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Sussex law students win 'Advice Project of the Year’ from Citizens Advice

From left to right: Citizens Advice Chair, Warren Buckley; Lynette Hanna and Jason Mather, both from Citizens Advice Central & South Sussex; and Citizens Advice Chief Executive, Gillian Guy.

The Citizens Advice Project, part of the University of Sussex Law department’s Clinical Legal Education programme, has won the ‘Advice Project of the Year’ award at the Citizens Advice annual conference.

The project is a collaboration with Citizens Advice in Central & South Sussex. The award-winners were announced at an evening ceremony at Manchester Central last night (Thursday 11 October).  

The project with Citizens Advice Central & South Sussex sees University of Sussex law students undergoing intensive training with the charity, and then advising their clients on a range of legal issues, such as housing, welfare and family law.  In the last academic year, 722 people were helped at the Citizens Advice clinic. Of those, 532 were complex cases.

The Citizens Advice ‘Advice Project of the Year’ award recognises a project that makes it easier to get advice – whether it's a new partnership, new way of delivering services, or a new way of reaching clients.

The other five awards announced last night were One Service Working, Championing Equality, Money and Financial Support, Outstanding Research and Campaigns and Volunteer of the Year. The category winners are chosen by a panel of senior staff from Citizen’s Advice.

The University of Sussex Clinical Legal Education programme was established by Dr Amir Paz-Fuchs in 2016 and it has already become one of the most comprehensive free legal advice clinics anywhere. Advice given by students, under the guidance of tutors and lawyers, covers the Citizens Advice Project, litigants in person, employment law, family law, housing and welfare law, criminal justice law. This academic year also sees the launch of the first ever migration clinic, to help local migrants with their legal problems.

Dora Castro – a University of Sussex student volunteer at a Citizens Advice in Crawley, who received dedicated training with them through the University’s project – spoke about what it meant to her:

“Working for Citizen Advice has been a great experience as I had the opportunity to help people and get to know the real issues out there that are affecting people's lives.

“I learnt that we all at some point in our lives will need Citizen Advice, the work that the volunteers do every day changes people's lives and that is priceless. The project has taught me to be analytic, to think outside the box, to ask the right questions, to be patient and above all to never judge. I hope that the people I advised felt better and more confident after an interview or phone conversation. I do believe that knowledge is power and as future lawyers, we need a society that is well informed so they can also fight for their rights.”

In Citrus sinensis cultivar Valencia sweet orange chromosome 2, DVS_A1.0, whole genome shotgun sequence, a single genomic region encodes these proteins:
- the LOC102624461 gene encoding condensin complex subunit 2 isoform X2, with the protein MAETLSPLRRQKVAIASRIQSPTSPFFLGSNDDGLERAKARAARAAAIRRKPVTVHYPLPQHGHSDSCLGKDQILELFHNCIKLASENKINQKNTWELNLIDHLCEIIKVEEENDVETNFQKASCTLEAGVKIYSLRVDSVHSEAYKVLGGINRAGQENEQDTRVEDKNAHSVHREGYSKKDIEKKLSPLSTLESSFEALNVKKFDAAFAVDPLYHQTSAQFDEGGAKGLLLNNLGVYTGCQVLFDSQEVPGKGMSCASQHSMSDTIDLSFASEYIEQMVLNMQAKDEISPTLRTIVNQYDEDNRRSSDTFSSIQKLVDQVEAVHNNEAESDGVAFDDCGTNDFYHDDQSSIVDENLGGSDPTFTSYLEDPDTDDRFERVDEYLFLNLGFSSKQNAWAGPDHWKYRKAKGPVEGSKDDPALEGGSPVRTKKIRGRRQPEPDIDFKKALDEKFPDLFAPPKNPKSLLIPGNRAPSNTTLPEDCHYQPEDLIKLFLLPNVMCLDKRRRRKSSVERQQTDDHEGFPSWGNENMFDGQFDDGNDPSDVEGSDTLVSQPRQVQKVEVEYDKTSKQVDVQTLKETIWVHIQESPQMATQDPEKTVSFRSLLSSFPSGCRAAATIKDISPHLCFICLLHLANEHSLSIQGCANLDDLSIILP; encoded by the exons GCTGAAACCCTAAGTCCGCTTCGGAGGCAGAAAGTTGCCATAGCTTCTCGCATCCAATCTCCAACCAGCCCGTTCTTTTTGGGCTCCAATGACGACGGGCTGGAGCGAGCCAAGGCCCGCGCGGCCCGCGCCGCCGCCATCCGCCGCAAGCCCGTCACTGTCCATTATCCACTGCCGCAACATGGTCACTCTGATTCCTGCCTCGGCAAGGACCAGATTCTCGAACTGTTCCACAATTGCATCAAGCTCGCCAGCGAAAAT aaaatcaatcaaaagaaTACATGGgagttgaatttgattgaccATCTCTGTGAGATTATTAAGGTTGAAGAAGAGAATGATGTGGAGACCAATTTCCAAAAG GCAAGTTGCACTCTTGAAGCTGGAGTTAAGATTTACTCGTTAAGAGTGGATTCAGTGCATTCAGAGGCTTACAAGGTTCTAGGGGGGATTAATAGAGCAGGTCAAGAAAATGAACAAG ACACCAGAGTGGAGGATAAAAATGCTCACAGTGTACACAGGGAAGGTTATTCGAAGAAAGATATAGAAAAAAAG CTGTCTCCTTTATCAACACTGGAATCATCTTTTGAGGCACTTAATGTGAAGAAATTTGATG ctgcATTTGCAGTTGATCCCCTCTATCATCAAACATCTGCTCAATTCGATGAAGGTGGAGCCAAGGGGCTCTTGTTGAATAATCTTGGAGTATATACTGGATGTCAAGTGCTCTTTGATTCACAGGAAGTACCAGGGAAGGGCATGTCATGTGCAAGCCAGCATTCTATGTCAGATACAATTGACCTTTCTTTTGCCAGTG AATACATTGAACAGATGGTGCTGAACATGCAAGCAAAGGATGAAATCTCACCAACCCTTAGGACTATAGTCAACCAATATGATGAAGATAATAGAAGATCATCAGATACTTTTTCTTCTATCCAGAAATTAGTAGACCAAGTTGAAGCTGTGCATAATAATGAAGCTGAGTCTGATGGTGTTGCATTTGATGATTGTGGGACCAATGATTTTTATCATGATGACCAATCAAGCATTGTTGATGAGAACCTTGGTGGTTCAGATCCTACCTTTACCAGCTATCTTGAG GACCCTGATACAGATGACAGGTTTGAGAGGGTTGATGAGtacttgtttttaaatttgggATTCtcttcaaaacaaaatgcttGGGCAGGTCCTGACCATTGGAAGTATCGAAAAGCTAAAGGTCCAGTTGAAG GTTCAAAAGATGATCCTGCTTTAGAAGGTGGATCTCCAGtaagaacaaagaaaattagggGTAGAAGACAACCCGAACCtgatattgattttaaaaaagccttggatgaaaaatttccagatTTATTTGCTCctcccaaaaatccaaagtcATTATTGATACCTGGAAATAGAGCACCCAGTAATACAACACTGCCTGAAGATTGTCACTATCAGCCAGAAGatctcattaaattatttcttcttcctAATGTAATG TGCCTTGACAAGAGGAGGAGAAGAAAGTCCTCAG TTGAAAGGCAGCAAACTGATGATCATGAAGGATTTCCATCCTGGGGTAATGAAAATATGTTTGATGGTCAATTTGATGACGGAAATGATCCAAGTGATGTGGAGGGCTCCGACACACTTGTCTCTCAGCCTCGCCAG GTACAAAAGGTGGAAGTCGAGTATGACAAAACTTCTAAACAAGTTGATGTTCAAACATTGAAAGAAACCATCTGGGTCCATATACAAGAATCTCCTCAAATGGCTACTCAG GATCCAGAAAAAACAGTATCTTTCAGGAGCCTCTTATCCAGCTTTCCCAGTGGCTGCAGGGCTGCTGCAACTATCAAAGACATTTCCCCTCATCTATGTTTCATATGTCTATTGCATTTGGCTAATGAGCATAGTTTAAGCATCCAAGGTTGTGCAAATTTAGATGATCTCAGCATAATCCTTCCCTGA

Jason Mather from Central & South Sussex Citizens Advice, said:

“It is a fantastic outcome to be recognised by the national Citizens Advice team as innovative, collaborative and engaging young people to help in their communities across a range of channels.  The fact that the project has been integrated into the academic curriculum provides something very special – I am really pleased with this result.”

Dr Bonnie Holligan, University of Sussex Citizens Advice project lead, said:

“We are all delighted that the hard work of our students and partners at Citizens Advice has been recognised with this competitive award. Participating in the project is always eye-opening for students and, most importantly, our volunteers help Citizens Advice to provide advice to more local people who need it.”

Through additional Clinical Legal Education projects during the 2017-2018 academic year, University of Sussex law students helped 82 people without their own legal representation through activities such as explaining paperwork or taking notes for them (known as the CLOCK project).  Forty-eight people were helped with family law issues, and 19 people were helped with employment problems. The students helped 20 people with housing issues and nine people with criminal justice challenges. Students working on the criminal justice clinic also assisted the Prisoners’ Advice Service with five cases, and worked with the campaign group Joint Enterprise Not Guilty by Association (JENGbA) on two cases.

Anyone looking for free legal advice should contact the clinic.

 

 

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By: Alice Ingall
Last updated: Monday, 29 October 2018

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